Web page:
Saturday, November 23, 2013

Crocodile Farm of Palawan

Palawan is a sanctuary to many wildlife that cannot be found elsewhere in the Philippines.  There is a special place called the Crocodile Farm in Puerto Princesa City where both saltwater and fresh water crocodiles are being cared for.  It is open for public viewing where the crocodiles are kept in their own special containment.

The start of viewing them is in small containers starting from baby crocs.  The aisle in the middle divides the several containers where the left side is for fresh water crocodiles and the right side contains the saltwater crocodiles.  The height of the containers is about 4 feet high.  Viewers are discouraged from taking photos with flash on because this can agitate even the baby crocodiles that can cause them to jump out of their cage.

As one progresses to the farther containers, the crocodiles contained in them are older and bigger than those in the first containers.  There are fewer of them in each container because they are larger.

Going to the larger containers that are actually large concrete pits are the adult crocodile.  A walkway above these pits is where the visitors walk to see them from above.  Again from the first pit going to the last pit, the crocodiles in them are larger than the previous pit.  The last two pits contain the largest crocodiles who are solo in their own pits.  The largest in captivity in the farm is one meter shorter than "Lolong", the biggest crocodile on record that was captured captured in the Philippines.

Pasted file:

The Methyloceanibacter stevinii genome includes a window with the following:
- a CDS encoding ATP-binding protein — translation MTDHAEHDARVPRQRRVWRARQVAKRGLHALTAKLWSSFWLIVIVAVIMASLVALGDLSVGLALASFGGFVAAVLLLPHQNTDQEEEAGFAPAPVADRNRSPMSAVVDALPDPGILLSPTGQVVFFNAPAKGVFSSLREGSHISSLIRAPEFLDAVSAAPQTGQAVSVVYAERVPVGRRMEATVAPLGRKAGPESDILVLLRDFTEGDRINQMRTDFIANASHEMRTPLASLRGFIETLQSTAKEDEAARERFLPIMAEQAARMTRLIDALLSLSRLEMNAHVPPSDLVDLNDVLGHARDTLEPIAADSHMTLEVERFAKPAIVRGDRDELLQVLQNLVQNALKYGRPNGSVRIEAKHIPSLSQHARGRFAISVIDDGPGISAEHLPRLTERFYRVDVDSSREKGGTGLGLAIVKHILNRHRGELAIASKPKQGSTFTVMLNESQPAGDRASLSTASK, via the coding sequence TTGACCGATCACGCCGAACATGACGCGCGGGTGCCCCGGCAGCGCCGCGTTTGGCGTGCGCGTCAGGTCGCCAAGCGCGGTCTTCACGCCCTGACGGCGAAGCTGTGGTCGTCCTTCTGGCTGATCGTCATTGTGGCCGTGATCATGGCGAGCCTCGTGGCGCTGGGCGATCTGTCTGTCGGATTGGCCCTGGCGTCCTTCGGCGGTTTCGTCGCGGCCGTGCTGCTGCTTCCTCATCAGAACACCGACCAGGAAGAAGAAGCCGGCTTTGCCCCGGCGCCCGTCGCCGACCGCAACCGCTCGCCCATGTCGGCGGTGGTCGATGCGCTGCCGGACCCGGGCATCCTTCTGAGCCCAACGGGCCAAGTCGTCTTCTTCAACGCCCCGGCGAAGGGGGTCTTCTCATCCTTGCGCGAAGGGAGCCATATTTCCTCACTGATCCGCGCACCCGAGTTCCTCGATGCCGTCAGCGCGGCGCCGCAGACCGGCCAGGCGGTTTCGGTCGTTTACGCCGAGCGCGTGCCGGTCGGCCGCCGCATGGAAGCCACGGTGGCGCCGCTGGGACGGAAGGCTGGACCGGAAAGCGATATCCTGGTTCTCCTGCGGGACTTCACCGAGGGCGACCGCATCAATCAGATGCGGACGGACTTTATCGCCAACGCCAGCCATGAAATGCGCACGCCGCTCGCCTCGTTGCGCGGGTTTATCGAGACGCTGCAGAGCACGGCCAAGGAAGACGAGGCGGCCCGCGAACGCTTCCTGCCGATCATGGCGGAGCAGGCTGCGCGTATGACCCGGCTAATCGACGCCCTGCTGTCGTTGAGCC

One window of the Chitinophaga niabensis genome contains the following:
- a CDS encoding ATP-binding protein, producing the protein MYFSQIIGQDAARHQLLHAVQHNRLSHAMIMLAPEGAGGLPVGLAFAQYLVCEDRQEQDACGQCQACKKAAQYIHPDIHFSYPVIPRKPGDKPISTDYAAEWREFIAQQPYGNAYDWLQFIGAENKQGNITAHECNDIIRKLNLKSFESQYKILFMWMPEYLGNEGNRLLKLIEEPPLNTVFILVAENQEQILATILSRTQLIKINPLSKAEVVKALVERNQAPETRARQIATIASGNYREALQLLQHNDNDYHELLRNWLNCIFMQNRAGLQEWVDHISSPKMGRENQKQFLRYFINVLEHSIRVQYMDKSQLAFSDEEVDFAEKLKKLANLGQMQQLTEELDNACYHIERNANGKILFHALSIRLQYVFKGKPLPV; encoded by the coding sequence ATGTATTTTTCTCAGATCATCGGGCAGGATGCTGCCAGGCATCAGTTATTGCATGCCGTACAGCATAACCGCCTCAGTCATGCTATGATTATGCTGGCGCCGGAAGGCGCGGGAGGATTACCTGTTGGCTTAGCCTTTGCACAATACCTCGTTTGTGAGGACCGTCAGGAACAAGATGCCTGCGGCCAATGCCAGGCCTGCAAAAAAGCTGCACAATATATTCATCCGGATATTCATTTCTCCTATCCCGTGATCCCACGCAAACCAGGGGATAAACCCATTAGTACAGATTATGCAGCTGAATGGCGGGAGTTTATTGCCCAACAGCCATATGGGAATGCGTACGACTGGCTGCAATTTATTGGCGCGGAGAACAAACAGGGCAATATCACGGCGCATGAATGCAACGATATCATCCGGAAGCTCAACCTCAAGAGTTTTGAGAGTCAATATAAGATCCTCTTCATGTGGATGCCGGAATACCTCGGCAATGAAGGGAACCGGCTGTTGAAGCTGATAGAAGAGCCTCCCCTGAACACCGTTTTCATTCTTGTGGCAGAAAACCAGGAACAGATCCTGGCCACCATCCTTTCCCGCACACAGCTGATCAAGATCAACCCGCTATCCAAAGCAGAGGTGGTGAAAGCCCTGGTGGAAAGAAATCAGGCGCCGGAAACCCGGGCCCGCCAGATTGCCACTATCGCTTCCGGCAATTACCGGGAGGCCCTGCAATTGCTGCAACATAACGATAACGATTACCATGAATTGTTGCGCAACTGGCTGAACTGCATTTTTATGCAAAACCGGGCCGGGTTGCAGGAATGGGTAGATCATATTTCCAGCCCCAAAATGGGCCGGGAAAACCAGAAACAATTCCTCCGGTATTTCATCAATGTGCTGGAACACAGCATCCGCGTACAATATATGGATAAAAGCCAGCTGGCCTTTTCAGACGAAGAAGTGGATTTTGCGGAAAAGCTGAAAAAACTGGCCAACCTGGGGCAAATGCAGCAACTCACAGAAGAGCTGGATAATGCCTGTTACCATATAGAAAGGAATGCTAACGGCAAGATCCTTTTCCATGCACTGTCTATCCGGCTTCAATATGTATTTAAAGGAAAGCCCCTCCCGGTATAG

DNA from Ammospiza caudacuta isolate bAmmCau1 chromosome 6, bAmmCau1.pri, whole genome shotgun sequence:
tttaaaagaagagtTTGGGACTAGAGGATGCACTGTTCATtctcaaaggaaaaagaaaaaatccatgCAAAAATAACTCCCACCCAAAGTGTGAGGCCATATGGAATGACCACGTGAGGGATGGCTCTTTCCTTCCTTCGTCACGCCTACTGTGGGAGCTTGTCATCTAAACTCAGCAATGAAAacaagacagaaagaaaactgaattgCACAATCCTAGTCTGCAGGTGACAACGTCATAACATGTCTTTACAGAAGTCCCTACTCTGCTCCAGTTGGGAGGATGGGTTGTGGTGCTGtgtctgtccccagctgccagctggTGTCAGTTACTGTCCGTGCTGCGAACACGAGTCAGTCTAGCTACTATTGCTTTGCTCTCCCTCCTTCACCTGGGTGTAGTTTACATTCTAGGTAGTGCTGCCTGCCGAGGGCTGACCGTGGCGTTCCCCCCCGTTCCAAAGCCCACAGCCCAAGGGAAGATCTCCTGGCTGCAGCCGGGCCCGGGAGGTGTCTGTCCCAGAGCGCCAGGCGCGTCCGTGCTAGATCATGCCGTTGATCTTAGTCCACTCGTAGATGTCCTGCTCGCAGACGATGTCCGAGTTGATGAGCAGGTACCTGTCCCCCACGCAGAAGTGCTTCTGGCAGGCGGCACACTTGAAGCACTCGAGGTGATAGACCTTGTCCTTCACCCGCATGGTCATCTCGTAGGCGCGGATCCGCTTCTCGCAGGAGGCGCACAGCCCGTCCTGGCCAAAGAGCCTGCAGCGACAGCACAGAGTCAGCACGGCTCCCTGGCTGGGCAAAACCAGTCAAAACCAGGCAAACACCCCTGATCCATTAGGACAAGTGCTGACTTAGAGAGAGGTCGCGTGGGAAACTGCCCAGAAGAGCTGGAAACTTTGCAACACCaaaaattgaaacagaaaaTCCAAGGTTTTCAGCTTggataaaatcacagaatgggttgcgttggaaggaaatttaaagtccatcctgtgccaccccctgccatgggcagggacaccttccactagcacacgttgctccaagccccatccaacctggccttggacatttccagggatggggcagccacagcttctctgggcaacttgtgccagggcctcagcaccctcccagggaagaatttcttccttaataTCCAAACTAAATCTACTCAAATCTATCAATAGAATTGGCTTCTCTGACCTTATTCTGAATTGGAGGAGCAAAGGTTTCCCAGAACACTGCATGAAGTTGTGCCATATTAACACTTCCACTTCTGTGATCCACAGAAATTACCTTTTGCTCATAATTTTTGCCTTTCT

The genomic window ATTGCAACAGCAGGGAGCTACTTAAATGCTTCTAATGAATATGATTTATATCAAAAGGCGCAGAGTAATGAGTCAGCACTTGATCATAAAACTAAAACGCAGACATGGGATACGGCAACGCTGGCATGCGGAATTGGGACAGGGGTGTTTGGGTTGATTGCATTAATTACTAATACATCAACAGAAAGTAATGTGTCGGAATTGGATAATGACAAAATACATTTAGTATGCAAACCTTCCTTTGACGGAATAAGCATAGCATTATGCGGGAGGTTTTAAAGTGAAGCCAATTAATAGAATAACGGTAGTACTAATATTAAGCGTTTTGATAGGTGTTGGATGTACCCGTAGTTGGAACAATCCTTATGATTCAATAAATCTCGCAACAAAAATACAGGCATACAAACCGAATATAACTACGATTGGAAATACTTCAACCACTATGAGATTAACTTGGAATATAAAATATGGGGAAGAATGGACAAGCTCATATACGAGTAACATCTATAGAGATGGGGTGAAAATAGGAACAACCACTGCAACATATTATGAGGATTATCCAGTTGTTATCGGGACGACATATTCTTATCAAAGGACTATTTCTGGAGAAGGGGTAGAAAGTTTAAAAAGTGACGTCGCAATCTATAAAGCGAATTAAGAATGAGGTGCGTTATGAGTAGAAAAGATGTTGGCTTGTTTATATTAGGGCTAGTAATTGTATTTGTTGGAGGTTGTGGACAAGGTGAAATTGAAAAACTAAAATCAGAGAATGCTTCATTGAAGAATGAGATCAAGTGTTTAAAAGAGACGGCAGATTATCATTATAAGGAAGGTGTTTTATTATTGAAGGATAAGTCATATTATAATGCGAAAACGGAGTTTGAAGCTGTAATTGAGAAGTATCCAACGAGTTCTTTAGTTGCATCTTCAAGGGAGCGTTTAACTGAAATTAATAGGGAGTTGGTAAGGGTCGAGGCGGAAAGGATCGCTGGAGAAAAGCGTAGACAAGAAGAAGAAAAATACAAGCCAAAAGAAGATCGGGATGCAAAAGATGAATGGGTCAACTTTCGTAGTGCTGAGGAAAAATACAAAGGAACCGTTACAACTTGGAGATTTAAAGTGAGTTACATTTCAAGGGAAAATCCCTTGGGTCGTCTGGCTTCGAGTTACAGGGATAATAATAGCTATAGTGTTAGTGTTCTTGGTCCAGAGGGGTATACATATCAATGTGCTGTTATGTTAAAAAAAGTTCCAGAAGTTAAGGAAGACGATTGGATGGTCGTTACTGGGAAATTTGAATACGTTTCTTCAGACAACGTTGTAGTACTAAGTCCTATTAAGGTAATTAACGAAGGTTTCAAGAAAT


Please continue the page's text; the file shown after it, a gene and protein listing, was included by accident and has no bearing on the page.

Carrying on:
The largest one is a bit larger than the crocodile skeleton enclosed in a glass cage at the entrance to the crocodile tour lobby.  Don't miss to check out the Crocodile Farm of Palawan when you're there.

Sunday, November 17, 2013

Typhoon preparedness

People can say that preparedness is something that can be a hedge against a bad situation or incident.  There are many things that we can be prepared for but there's no way to tell what the forces of nature can do.  The Philippines has experienced heavy rainfall from monsoon rains brought about by weak typhoons.  Many were caught unaware of the floods that happened.

The case of super typhoon Yolanda is something that nobody can prepare for except probably evacuate to a place where it will not pass through.  Weathermen say it was not proper to call the storm surge a tsunami.  They failed though to stress that the storm surge will be equal to a tsunami for a super typhoon like this.

The people living in the places where the typhoon passed through were probably prepared for strong winds and rain.  No one told them of what happened around a hundred years ago when their location was hit by a typhoon as strong as Yolanda.  No one had any idea how nature will take its toll.

Would a government call for donations a week or a few days before the storm hit land?  Who would donate something when no one is in need, yet.  Will planes and boats be put on stand-by for rescue and delivery of relief goods?  If ever such a preparation was made and the typhoon suddenly veered or even dissipated, critics now will be laughing at the government for a stupid move, right?

So there is no point in saying there was no preparation.  Even the staunchest critics of government are not even prepared for anything that can happen to their person.  What happened in the areas that the typhoon ravaged is what is referred to as fortuitous event.  Can anyone say what those people should have done?  Can relief operations be conducted at the snap of the fingers?

Read this:

Wednesday, November 13, 2013

Crabs of Iwahig Penal Farms